Agents of SHIELD Season 2 Ep 8 (TV Show Review)
In last week’s “The Writing on the Wall” we got to see something rather incredible. Phil Coulson finally managed to solve the mystery of the alien writing that he had been doodling of late, and which had driven John Garrett madder than the hatter last season. And it was pretty incredible, setting the scene for what I think is going to be a fantastic addition to Marvel’s line-up of upcoming movies. You can read my review of the episode to see all the spoilers and speculation since I don’t want to mention any of that here.
In the latest episode, “The Things We Bury“, we see the antagonism between Grant Ward and his brother, Senator Christian Ward finally come out in the open as far as the characters are concerned, and as far as the readers are concerned as well. The web of lies and half-truths that the two of them have been weaving around each other all their lives is exposed and it is a pretty powerful moment. The episode brings back Milan Cheylov, who directed the debut season’s third episode last year, one of the best of the entire season, and it is a pretty good foot forward by the show that has gotten only better in the second round.
Now that we all know what the alien writing is about, an alien city that is quite possibly somewhere on Earth itself, we move into the second phase of the second season as Team Coulson heads out to try and find the location of the city. Coulson takes Skye and Triplett on the hunt while May stays behind at the main base to coordinate things with the other members of the team even as Bobbi tries to break Daniel Whitehall’s right-hand man Bakshi, who was delivered to SHIELD courtesy of an escaped Grant Ward at the end of the last episode.
There are a hell of a lot of things to talk about in this episode. For instance, we see that Coulson is really trying to fill in the big shoes left behind by Nick Fury when he left SHIELD at the end of Captain America: The Winter Soldier. The man had a particular way of doing things where he kept all knowledge of any mission and SHIELD activity “compartmentalized” but still managed to remain ahead of his enemies a few steps. Didn’t always work out for him, but it did work more times than it should have and we see how Coulson tries to imitate his mentor’s attitude and way of thinking, which works out beautifully for him in this episode.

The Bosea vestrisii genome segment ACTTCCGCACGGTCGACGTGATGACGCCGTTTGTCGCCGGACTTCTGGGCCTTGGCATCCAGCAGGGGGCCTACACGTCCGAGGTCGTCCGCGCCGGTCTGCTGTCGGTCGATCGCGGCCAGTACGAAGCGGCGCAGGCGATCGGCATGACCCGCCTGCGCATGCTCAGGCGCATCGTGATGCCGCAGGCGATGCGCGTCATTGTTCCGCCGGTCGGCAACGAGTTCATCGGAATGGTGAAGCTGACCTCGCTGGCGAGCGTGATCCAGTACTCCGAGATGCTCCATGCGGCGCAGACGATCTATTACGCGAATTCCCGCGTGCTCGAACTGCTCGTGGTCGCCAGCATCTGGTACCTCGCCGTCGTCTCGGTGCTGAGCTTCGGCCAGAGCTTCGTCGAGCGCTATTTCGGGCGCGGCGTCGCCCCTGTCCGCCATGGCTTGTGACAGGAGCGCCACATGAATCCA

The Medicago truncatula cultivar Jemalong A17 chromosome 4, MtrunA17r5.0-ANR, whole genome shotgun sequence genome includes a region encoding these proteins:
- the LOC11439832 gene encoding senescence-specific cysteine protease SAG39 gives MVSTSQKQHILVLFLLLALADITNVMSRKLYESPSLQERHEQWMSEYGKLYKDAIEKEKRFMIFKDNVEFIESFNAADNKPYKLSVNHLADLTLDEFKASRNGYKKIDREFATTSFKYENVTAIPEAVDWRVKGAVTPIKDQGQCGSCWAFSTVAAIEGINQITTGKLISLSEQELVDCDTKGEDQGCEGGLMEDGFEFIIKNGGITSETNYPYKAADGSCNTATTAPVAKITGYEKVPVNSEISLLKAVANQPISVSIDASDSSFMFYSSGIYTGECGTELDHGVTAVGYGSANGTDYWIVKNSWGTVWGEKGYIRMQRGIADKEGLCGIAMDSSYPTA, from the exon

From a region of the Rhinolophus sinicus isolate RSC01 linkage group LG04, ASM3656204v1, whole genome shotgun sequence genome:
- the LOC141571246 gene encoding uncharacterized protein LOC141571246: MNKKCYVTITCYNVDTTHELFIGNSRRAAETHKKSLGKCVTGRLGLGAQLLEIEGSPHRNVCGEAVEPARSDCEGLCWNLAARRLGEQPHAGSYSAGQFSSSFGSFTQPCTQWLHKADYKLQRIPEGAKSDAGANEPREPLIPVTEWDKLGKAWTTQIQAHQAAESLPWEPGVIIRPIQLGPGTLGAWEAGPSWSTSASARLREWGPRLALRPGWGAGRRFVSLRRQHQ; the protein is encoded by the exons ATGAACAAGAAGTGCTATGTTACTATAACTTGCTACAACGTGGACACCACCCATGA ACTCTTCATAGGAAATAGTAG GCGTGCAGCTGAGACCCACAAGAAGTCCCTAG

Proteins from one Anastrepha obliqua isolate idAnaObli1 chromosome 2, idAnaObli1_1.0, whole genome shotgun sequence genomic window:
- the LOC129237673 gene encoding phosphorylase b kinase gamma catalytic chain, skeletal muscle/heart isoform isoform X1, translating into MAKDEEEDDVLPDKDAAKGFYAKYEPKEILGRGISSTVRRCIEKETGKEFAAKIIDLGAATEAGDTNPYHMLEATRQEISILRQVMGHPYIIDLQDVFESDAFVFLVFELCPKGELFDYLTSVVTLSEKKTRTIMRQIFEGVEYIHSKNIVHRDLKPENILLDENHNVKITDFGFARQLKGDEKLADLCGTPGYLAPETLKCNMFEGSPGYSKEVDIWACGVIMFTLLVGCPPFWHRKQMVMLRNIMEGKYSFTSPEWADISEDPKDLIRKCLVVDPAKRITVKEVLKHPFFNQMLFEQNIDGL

Then there’s the whole thing involving Bakshi, which in the end sets the team on the heels of Daniel Whitehall, and they learn the real truth about him, that he is a former Nazi war-criminal and that he has somehow managed to stay alive all these years. And not only that, but also to stay young. Bobbi’s interrogation of Bakshi is pretty fascinating to watch, especially when she deconstructs it all for her ex-husband Hunter later on, which just gives us more insight into these characters and what their relationship used to be like and how it could be. Some pretty brilliant character development on that front.
Of course, the more important bit in here is that we get to see the awesome Haley Atwell as Peggy Carter on the show once again, a sequence that Cheynov and writer DJ Doyle use to show us what happened to Daniel Whitehall at the end of World War II when the Howling Commandos under Agent Carter assaulted his base and took him captive. It is really nice to see that ABC is going for some great synergy like this between Agents of SHIELD and the upcoming January-debut Agent Carter. Hayley Atwell and Reed Diamond are pretty good in these scenes and I would love to see more, though I doubt we are going to see the two of them together in the same scenes.